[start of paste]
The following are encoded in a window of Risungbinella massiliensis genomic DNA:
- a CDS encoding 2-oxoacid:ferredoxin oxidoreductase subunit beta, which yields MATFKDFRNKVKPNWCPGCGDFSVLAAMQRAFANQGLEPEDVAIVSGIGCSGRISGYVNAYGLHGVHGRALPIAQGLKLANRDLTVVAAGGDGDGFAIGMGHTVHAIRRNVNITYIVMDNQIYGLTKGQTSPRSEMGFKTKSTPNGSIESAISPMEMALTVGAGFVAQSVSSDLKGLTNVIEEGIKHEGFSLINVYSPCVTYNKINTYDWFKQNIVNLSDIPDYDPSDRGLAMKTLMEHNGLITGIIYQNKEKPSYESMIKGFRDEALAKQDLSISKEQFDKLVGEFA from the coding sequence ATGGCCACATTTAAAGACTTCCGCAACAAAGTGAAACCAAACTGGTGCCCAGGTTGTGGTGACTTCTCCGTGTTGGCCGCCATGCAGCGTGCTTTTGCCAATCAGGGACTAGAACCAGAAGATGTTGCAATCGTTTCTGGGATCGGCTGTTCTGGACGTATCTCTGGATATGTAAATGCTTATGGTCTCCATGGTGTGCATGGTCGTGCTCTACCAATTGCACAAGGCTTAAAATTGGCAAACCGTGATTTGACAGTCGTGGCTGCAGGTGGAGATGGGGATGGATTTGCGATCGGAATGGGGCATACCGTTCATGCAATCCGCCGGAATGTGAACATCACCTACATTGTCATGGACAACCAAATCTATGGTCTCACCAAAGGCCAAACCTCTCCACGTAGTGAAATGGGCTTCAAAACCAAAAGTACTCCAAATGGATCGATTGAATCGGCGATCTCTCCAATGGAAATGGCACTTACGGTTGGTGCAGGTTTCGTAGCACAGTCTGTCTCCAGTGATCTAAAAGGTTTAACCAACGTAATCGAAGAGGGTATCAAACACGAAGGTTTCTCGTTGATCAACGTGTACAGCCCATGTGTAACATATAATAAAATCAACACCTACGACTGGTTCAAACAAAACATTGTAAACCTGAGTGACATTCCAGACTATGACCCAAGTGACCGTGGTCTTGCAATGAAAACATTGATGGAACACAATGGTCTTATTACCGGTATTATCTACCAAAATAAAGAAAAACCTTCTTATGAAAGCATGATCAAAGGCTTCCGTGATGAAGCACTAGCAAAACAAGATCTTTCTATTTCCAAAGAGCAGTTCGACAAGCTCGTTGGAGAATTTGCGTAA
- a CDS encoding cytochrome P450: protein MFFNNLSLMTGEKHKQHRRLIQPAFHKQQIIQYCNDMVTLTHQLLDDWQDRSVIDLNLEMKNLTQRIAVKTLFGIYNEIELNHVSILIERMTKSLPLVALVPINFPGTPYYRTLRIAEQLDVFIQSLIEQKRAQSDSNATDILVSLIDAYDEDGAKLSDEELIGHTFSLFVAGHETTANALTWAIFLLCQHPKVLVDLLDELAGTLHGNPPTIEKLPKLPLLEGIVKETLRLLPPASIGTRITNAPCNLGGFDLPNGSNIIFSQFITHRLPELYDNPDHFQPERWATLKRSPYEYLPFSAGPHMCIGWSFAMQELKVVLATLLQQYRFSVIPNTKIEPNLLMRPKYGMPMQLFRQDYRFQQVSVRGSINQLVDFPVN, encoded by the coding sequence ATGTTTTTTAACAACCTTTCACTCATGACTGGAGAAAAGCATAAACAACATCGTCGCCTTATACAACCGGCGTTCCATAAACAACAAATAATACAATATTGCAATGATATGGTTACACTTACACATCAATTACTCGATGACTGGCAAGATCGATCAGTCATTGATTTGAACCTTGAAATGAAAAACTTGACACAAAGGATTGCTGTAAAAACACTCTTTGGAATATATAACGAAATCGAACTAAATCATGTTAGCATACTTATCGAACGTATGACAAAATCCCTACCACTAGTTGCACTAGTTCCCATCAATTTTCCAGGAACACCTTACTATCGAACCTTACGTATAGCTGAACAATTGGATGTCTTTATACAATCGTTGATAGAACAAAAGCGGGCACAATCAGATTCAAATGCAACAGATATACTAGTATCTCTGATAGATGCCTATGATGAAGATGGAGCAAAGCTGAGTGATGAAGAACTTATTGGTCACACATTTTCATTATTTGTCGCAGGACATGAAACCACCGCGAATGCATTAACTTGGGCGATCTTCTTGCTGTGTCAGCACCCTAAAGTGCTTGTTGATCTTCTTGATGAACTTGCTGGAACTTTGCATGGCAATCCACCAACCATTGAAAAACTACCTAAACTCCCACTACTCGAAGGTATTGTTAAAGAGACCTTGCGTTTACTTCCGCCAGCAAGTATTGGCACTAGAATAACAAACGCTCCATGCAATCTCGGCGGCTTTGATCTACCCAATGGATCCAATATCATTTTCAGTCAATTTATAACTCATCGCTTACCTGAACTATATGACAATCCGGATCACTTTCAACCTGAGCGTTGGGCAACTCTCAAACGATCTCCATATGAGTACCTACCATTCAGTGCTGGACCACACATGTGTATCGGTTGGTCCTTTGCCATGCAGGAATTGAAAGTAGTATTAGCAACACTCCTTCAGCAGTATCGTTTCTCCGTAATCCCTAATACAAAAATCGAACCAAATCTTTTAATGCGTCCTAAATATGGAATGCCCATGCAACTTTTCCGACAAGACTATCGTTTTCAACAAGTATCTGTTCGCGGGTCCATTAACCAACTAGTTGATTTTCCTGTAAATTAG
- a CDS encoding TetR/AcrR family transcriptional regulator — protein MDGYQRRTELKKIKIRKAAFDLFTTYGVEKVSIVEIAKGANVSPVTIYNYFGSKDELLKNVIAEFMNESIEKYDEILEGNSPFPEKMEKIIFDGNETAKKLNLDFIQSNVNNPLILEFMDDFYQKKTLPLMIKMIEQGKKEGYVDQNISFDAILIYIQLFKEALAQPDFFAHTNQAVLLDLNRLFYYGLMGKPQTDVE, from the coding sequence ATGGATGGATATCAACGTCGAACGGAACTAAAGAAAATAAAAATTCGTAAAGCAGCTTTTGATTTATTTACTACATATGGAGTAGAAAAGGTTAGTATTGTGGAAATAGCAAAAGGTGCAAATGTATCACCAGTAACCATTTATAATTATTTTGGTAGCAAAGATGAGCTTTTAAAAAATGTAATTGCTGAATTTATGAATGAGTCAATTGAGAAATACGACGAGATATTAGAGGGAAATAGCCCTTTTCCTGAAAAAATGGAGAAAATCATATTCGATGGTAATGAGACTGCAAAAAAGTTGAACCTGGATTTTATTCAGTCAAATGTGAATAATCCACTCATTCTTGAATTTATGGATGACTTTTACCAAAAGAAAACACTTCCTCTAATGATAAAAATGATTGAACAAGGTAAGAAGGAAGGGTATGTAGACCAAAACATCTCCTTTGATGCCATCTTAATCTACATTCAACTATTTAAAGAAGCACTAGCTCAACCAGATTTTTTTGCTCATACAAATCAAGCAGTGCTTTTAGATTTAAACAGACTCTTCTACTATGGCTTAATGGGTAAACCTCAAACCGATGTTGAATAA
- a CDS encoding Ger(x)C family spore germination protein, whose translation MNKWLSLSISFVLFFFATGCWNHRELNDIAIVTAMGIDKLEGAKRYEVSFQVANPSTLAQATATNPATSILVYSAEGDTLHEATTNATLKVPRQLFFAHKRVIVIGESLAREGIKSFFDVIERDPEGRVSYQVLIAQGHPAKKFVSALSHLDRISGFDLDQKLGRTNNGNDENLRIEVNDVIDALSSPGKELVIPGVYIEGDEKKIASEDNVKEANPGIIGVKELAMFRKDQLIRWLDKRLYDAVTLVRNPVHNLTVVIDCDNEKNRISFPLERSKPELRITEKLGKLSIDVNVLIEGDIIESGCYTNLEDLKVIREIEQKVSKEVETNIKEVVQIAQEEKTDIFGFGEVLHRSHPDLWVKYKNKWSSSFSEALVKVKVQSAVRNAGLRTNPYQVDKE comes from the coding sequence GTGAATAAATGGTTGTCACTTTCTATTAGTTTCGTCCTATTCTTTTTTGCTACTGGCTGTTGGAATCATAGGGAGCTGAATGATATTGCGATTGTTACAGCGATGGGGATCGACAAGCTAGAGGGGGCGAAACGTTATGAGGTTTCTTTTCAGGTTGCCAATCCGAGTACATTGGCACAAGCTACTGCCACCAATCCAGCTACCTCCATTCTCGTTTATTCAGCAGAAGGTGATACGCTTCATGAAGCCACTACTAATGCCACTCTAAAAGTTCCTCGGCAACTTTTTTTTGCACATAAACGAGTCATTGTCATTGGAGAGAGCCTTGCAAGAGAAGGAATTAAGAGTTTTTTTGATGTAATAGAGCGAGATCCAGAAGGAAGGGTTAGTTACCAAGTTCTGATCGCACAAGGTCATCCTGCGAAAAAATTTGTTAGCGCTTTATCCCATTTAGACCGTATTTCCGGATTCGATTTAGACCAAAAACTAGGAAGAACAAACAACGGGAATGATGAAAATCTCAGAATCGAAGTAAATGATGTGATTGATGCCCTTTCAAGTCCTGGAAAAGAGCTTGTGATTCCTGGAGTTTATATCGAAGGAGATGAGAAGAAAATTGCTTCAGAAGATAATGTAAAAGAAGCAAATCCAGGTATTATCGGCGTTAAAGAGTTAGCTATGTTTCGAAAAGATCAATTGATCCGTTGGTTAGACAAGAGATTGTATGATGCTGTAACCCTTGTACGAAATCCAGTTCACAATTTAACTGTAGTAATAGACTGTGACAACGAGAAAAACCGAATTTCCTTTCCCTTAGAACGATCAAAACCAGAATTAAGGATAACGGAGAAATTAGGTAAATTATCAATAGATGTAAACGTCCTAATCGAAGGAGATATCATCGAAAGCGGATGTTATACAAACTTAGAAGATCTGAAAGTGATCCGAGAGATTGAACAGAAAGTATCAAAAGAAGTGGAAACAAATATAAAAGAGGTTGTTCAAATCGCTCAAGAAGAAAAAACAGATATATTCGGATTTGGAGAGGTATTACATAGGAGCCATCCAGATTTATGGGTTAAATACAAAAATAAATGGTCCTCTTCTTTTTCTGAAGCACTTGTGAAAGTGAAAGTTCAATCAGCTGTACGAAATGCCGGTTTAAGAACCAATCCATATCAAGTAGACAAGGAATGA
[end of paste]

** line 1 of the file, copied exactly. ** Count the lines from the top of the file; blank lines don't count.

The following are encoded in a window of Risungbinella massiliensis genomic DNA: